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Today we remember two Willunga Football Club players

ANZAC Day is Australia’s day of remembrance.

The 25th of April marks the anniversary of the first major military action fought by Australian and New Zealand forces during the First World War.

On Anzac Day we remember the men and women who fought for our country, especially those who lost their lives while fighting for Australia.

“They shall grow not old, as we that are left grow old: Age shall not weary them, nor the years condemn. We will remember them.”

Lest We Forget

Today we remember two Willunga Football Club players who died during the Second World War.

Sergeant Archibald James Little (known as Jimmy Little)



Jimmy Little was three years old when his father, a butcher, enlisted as a WW1 infantryman in March 1916. He served in Belgium and France and was shipped home post-war in late 1918. Jimmy left school in the early 1920s and worked as a storekeeper. He married Eileen Clift of Willunga in May 1936. Six months after WW2 began in September 1939, Jimmy like his father before him, enlisted in the infantry. He was appointed to the 2/3rd Machine Gun Battalion. Many of the South Australian volunteers in that battalion came from the Fleurieu peninsula: three were players from Willunga Football Club - the Harris brothers and Jimmy Little. Before the war the three men were instrumental in their team winning the SFL 1936 and 1938 premierships. Jimmy was the most brilliant player of the three - he won Mail Medals in 1939 and 1940.

The 2/3rd machine-gunners served in the Middle East until Japan entered the war. In 1942, the battalion was returning to Australia when it was diverted to Java to help repel an imminent Japanese attack. They disembarked on Javanese soil in late February 1942 but when the Japanese invasion fleet landed its troops a short time later, the Australians were greatly outnumbered. After five days of fighting, the men were ordered to surrender. They became POWs (Prisoners Of War). 139 men from the 2/3rd died over the next three and a half years in prison camps or working as forced labourers on the Thai-Burma railway. Jimmy Little was one of those who perished.

Sergeant Archibald James Little, known as Jimmy, died of illness in Thailand on the 18th of July 1943, aged 30. The Harris brothers survived the war and returned to play one last season of football for Willunga. Once the club had been re-established, they retired.

By coincidence, Arch Flanagan, an old Tasmanian friend of mine (died 2013 aged 98), also served in the 2/3rd battalion and was forced to work as a POW in Thailand and later, Japan. He played football with Jimmy in the battalion team and told me several years ago that Jimmy Little was “a fine sportsman.” Late in life Arch made a simple wooden plaque to commemorate his close friends who did not survive the war: Jimmy Little’s name is on that humble handwritten memorial. Lest We Forget.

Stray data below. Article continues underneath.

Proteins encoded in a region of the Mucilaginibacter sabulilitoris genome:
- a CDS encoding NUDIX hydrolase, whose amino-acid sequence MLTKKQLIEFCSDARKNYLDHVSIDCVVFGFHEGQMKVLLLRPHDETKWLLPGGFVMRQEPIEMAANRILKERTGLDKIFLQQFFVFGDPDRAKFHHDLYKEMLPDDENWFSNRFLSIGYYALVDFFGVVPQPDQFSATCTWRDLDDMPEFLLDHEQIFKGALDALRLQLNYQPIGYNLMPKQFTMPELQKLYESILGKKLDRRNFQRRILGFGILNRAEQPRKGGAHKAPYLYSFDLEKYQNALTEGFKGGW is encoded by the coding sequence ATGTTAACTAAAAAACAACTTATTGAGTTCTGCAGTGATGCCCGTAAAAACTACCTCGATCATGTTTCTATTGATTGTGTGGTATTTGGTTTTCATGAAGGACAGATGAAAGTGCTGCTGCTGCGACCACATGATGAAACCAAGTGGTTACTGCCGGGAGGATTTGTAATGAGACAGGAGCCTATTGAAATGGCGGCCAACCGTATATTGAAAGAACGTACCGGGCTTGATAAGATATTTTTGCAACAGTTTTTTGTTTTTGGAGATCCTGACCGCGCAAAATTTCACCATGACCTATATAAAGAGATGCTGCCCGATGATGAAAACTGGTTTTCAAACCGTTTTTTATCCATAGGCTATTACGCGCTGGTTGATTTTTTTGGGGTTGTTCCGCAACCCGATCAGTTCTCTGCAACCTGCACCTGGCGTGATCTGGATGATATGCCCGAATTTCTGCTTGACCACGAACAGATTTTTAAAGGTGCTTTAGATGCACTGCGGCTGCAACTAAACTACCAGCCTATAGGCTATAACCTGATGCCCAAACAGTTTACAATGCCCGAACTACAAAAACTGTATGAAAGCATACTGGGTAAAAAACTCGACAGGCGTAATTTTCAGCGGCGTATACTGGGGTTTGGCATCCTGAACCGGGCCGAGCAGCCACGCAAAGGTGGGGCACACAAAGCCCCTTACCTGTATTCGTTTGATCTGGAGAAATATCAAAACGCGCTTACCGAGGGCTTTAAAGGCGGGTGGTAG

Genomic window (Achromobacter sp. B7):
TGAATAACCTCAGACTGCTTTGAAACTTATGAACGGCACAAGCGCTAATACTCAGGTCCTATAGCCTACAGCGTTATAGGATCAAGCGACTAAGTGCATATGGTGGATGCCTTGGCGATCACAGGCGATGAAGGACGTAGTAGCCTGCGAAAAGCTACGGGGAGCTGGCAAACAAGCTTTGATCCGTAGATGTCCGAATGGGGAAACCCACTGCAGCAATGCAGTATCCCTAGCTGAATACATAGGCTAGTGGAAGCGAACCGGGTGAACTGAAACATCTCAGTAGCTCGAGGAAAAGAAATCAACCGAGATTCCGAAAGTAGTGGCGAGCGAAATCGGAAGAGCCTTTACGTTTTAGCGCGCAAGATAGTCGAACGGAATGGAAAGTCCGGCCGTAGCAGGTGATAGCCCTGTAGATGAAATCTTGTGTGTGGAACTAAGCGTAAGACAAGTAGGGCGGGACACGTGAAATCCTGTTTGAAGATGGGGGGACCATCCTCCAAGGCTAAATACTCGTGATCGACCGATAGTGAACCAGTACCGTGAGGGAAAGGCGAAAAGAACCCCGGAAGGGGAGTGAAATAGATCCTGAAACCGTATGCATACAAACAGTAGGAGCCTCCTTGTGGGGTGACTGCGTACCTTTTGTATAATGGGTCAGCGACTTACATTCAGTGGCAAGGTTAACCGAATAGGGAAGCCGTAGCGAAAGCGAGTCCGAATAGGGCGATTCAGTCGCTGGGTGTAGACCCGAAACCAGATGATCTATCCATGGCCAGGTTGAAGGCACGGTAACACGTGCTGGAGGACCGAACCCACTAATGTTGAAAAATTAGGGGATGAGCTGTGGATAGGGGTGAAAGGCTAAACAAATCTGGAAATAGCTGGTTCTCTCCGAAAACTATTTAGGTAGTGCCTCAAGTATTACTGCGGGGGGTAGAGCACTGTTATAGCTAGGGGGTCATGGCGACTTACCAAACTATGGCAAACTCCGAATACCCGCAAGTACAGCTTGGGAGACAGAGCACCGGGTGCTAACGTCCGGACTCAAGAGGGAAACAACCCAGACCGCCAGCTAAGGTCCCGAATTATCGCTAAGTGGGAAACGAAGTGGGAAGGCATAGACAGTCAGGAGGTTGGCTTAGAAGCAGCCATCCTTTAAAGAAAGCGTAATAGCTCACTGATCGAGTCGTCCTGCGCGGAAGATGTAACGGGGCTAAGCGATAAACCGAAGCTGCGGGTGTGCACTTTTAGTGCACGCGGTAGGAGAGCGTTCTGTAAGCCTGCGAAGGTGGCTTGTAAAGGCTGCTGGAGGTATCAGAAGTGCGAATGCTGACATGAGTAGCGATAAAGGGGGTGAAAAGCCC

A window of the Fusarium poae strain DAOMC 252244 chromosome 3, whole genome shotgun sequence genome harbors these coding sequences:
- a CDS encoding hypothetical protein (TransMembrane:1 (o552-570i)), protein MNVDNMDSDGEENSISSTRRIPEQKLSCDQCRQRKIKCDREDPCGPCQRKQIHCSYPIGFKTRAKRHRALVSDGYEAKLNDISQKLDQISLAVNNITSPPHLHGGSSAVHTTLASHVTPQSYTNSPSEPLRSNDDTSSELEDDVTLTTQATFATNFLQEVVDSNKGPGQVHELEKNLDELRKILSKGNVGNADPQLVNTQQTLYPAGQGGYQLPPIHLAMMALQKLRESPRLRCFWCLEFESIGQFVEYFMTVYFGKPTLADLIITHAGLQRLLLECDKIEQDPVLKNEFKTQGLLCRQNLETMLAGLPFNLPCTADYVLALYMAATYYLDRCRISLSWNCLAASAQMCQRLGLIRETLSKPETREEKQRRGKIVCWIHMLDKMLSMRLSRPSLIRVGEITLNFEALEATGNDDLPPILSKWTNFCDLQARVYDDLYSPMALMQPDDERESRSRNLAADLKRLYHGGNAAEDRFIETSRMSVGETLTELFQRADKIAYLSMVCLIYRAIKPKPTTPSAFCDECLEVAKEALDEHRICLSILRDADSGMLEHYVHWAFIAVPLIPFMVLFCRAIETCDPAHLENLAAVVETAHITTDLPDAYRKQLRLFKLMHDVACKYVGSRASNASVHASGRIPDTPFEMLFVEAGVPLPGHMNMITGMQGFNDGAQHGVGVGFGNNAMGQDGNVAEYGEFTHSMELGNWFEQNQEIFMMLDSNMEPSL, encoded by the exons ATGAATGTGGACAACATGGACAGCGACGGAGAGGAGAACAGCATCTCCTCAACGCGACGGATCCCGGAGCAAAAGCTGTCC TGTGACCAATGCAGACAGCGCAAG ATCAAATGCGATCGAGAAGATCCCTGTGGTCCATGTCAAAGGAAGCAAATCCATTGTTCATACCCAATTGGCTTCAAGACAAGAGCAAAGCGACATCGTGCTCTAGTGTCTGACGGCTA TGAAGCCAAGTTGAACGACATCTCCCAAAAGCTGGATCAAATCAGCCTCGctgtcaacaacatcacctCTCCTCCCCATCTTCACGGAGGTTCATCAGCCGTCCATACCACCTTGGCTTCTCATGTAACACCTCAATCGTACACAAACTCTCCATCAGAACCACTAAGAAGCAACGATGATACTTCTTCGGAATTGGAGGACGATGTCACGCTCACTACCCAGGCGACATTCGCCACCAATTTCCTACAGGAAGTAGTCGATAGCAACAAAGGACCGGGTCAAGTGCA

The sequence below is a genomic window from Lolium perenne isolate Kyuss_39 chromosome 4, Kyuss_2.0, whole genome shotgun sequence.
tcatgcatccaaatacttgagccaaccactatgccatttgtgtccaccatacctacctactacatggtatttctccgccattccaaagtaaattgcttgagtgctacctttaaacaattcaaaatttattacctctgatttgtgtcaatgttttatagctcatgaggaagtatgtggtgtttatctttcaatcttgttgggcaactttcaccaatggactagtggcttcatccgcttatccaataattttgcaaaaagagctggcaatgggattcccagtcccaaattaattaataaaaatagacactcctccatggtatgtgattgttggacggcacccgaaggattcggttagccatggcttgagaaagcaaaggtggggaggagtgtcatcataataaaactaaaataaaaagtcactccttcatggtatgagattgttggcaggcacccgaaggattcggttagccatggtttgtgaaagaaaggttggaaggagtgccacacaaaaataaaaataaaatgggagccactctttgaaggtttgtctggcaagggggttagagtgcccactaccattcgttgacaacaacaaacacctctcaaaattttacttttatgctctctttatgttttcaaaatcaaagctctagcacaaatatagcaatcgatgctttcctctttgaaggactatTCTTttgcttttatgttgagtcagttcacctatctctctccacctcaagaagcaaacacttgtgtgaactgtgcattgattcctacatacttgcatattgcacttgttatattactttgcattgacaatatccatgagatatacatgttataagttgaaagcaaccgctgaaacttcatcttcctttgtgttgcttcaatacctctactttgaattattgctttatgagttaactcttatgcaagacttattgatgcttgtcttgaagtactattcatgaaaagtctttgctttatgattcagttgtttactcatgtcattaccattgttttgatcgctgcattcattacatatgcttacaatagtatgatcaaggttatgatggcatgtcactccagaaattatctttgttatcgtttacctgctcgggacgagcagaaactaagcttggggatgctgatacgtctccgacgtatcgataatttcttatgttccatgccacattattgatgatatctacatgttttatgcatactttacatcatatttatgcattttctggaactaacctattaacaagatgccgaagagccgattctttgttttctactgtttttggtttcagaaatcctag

Sergeant Jimmy Little is buried in the Kanchanaburi War Cemetery, Thailand. RIP Jimmy.

 

Flight-Lieutenant Arthur Ronald Giles (known as Ron Giles)



Ron Giles is standing on the far right of the Lancaster crew with whom he died.

 

Arthur Ronald Giles known as Ron was a WFC player in the 1930s before the outbreak of WW2 in September 1939. He was the uncle of ex-WFC president, player, life member, current time-keeper and Vietnam veteran, Paul Giles.

Ron enlisted in the RAAF (Royal Australian Air Force) in May 1942 and a year later embarked for the UK where he was assigned to the No. 576 Squadron of the RAF (Royal Air Force). He flew in a series of 4-engined Lancaster bombing missions over France and Germany. On his final operational mission, 22-year-old Flight Sergeant Giles, Air Bomber, was the only Australian aboard a flight against a target in Frankfurt. The other six crew members were made up of four Britishers and two Canadians. The plane was officially reported ‘missing on operations’ in September 1944 and a telegram immediately sent to the family in Willunga.

After the war, German witnesses verified to the Red Cross that Ron’s plane collided in mid-air with another British plane at 11pm on 12-9-1944 and crashed to earth ‘over enemy territory’ near the small town of Eppelsheim. Local people recovered the bodies of the two aircrews and German soldiers buried them in a nearby village cemetery. Two suitcases of Ron’s personal effects were returned to the Giles family in 1946. At the same time, Ron’s Wing Commander in Lincolnshire wrote to the Giles family: “Your son had been with us for quite a long time, and had proved himself a capable and popular operational Air Bomber.”

After the war, Ron’s body was reinterred in the Rheinberg British Military Cemetery in Germany.

RIP Ron.

 

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